Scout Labs is set to be acquired by Lithium, a provider of social CRM and community solutions. The deal, first mentioned by Mike Arrington on TechCrunch, is confirmed and will be announced officially on Tuesday of next week. I spoke with the company's vice president of product, Margaret Francis (@margaretfrancis), tonight, and she said the companies will be working together to combine Scout Labs' social monitoring capabilities with Lithium's more community-oriented tools. In addition, the combined company, which will have approximately 140 employees, will be better resourced to serve larger customers - something Scout Labs has been straining to do with its small team.
While terms of the deal were not disclosed, TechCrunch's estimated range of $20-$25 million was said to be in the ballpark, and Francis termed the buy as "pretty much the biggest deal that has happened in the social media space," adding "as a multiple on revenue, this is pretty great." She added that Scout Labs had spoken with other potential acquirers in the first quarter of 2010, and some were taken aback at the company's relatively high valuation when compared to their revenue. "Some of their jaws dropped to the floor," she said.
As I mentioned last night, when discussing SocialPing, Scout Labs is one of a small list of enterprise quality providers of social media measurement, in the same breath as Alterian and Radian6. But the company had just short of 20 employees, and the product, while very robust, did not have enough resources behind it to serve larger customers. While Lithium, started by former Gamers.com co-founder Lyle Fong, had a smaller customer base than Scout Labs, they were better positioned for big clients, including HP and Barnes & Noble - which led to them being a lot more profitable than Scout Labs as well.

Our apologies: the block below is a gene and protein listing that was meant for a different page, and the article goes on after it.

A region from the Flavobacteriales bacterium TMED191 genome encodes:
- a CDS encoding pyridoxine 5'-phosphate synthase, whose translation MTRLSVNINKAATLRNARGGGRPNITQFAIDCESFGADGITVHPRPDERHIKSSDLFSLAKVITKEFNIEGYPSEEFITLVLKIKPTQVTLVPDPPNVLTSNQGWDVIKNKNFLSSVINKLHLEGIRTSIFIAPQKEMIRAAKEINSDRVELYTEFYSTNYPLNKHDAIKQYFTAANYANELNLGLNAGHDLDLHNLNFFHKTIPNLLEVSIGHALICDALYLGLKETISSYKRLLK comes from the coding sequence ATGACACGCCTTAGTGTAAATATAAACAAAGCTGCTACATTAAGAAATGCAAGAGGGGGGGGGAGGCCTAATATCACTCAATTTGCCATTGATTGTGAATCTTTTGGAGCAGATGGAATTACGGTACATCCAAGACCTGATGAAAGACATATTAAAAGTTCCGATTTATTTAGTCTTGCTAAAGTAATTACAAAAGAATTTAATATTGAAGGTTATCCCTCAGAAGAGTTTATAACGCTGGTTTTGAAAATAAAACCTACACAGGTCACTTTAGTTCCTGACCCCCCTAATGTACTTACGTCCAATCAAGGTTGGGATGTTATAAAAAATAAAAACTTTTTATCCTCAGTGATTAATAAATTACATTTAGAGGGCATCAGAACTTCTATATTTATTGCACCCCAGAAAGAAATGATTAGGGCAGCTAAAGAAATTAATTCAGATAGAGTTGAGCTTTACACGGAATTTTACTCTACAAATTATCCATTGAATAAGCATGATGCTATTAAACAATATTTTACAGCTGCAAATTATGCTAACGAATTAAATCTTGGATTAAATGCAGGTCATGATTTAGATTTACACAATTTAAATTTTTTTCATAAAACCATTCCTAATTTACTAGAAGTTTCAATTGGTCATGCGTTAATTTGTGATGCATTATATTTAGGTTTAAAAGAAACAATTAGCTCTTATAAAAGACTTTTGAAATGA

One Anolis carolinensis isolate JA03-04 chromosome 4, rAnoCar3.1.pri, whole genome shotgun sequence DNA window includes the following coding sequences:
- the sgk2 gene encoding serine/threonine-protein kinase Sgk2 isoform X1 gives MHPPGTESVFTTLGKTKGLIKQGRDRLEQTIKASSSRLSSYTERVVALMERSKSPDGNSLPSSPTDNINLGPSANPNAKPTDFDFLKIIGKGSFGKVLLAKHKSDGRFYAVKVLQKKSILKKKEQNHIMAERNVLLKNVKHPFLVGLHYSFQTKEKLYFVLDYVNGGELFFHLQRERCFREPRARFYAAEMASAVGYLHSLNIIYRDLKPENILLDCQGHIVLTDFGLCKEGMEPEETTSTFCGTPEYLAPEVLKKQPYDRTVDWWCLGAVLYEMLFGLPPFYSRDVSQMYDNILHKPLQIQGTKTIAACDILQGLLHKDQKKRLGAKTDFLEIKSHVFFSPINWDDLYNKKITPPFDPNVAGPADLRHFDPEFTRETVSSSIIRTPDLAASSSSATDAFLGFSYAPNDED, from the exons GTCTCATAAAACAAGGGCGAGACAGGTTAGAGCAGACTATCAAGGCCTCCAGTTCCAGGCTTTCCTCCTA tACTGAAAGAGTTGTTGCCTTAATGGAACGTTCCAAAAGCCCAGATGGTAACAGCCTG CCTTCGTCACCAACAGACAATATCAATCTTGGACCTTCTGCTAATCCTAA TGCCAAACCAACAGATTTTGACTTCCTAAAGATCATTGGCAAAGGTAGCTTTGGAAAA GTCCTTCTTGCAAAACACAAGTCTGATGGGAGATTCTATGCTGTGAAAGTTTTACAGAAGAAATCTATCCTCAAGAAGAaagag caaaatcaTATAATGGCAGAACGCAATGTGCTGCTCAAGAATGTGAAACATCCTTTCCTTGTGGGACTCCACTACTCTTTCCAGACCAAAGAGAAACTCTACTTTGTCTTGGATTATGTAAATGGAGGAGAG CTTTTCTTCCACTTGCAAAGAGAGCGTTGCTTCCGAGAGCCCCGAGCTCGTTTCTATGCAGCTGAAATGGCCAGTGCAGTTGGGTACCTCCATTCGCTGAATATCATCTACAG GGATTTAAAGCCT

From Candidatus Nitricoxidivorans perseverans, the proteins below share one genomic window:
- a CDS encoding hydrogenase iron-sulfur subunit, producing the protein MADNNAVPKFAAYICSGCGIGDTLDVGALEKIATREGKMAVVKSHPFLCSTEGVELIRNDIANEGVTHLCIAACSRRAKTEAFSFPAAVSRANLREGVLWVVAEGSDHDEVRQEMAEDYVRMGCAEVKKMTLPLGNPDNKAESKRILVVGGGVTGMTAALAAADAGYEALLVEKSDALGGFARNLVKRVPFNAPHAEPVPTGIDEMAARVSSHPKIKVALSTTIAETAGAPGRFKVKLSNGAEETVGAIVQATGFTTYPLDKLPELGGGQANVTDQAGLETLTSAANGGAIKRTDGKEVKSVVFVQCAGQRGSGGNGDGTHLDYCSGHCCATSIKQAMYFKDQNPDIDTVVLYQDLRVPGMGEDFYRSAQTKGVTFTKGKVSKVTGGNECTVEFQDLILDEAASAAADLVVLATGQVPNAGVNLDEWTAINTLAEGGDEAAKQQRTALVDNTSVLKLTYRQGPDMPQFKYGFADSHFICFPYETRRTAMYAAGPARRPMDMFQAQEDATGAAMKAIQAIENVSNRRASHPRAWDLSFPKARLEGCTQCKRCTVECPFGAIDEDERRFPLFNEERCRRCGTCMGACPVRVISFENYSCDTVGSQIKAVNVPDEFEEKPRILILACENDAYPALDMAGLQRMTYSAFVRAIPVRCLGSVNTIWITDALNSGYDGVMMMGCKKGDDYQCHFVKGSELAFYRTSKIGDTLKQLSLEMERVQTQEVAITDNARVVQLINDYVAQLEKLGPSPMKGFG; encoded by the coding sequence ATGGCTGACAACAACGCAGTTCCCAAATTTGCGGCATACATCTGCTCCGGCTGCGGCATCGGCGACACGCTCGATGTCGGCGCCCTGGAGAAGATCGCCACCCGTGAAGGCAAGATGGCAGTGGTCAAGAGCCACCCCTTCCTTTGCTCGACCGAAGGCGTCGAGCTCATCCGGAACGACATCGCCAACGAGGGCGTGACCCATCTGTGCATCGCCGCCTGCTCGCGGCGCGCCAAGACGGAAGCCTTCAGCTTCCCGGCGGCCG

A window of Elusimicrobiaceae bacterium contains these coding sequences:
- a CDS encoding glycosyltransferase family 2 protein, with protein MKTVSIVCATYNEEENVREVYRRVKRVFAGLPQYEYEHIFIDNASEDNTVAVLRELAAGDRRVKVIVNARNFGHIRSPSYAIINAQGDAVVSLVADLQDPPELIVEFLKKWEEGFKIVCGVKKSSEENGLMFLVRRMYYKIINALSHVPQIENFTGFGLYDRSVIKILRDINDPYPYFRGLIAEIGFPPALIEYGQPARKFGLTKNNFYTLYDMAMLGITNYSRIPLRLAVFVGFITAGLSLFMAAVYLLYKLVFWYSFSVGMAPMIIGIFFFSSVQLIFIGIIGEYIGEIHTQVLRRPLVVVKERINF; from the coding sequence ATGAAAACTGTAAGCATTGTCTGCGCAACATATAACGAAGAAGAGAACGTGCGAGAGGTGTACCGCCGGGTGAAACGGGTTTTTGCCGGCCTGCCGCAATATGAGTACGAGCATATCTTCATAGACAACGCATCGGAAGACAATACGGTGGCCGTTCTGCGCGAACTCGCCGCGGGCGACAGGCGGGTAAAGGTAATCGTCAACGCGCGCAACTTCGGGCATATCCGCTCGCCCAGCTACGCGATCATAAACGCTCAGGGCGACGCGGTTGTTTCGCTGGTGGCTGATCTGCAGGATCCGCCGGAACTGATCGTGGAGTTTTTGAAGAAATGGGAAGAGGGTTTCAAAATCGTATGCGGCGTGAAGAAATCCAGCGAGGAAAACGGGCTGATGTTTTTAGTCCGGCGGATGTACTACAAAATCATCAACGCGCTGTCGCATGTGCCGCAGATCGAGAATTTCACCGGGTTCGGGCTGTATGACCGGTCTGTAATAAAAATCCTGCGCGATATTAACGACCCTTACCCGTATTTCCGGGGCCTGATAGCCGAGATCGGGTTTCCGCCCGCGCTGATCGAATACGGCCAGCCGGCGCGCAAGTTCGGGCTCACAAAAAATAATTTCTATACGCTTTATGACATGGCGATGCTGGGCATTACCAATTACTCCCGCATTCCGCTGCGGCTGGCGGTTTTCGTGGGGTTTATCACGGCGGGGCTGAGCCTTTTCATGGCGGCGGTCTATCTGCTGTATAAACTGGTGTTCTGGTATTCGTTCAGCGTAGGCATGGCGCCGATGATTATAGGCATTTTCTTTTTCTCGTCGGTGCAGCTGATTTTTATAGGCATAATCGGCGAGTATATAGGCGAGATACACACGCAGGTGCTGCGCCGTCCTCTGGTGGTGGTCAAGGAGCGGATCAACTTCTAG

Scout Labs' offerings served to give a solid picture in aggregate of what people say about your brand, "but it is a lot cooler to tie it to your Web data and your CRM," Francis said.
The price tag for Scout Labs is nice, but not one that looks to see the company's employees taking extended vacations any time soon - and it doesn't sound like they want to, if today's call was any indication.
"Every employee is sticking around for this, and we are highly incentivized to do so," Francis said. "They knew they needed us, and it feels like that."
While there are other players, like Radian6 and Alterian, in this space, Scout Labs believes that marketers are extremely underserved in terms of applications and true business intelligence. One wrinkle that could help going forward for the new company, which will be housed in a new office on Market Street in San Francisco, is that Lithium shares a common board member with Twitter, in Peter Fenton of Benchmark Capital. This could potentially help the company gain access to the valuable Twitter stream in full for data mining.
"We have been negotiating with Twitter for access to data for some time," Francis said. "We want what Google has, and we are pretty happy about the board relationships with Twitter."
More details should be made available this upcoming Tuesday. Until then, you can find Scout Labs at http://scoutlabs.com/ and Lithium at http://www.lithium.com/.
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